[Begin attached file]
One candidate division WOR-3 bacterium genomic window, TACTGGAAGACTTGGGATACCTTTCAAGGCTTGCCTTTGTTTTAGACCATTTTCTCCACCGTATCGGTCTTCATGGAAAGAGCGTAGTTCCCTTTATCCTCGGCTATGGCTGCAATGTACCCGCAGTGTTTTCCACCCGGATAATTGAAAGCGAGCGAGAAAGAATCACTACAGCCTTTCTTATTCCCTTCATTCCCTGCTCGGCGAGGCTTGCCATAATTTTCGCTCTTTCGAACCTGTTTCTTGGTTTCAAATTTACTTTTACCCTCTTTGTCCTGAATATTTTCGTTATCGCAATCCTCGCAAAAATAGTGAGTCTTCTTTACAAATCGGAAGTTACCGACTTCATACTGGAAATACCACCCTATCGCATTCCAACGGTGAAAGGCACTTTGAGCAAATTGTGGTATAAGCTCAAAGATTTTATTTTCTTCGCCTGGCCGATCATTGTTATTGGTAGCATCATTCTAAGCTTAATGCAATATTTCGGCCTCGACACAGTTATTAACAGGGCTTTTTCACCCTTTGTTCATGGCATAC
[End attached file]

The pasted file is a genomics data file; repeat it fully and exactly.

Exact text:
One candidate division WOR-3 bacterium genomic window, TACTGGAAGACTTGGGATACCTTTCAAGGCTTGCCTTTGTTTTAGACCATTTTCTCCACCGTATCGGTCTTCATGGAAAGAGCGTAGTTCCCTTTATCCTCGGCTATGGCTGCAATGTACCCGCAGTGTTTTCCACCCGGATAATTGAAAGCGAGCGAGAAAGAATCACTACAGCCTTTCTTATTCCCTTCATTCCCTGCTCGGCGAGGCTTGCCATAATTTTCGCTCTTTCGAACCTGTTTCTTGGTTTCAAATTTACTTTTACCCTCTTTGTCCTGAATATTTTCGTTATCGCAATCCTCGCAAAAATAGTGAGTCTTCTTTACAAATCGGAAGTTACCGACTTCATACTGGAAATACCACCCTATCGCATTCCAACGGTGAAAGGCACTTTGAGCAAATTGTGGTATAAGCTCAAAGATTTTATTTTCTTCGCCTGGCCGATCATTGTTATTGGTAGCATCATTCTAAGCTTAATGCAATATTTCGGCCTCGACACAGTTATTAACAGGGCTTTTTCACCCTTTGTTCATGGCATAC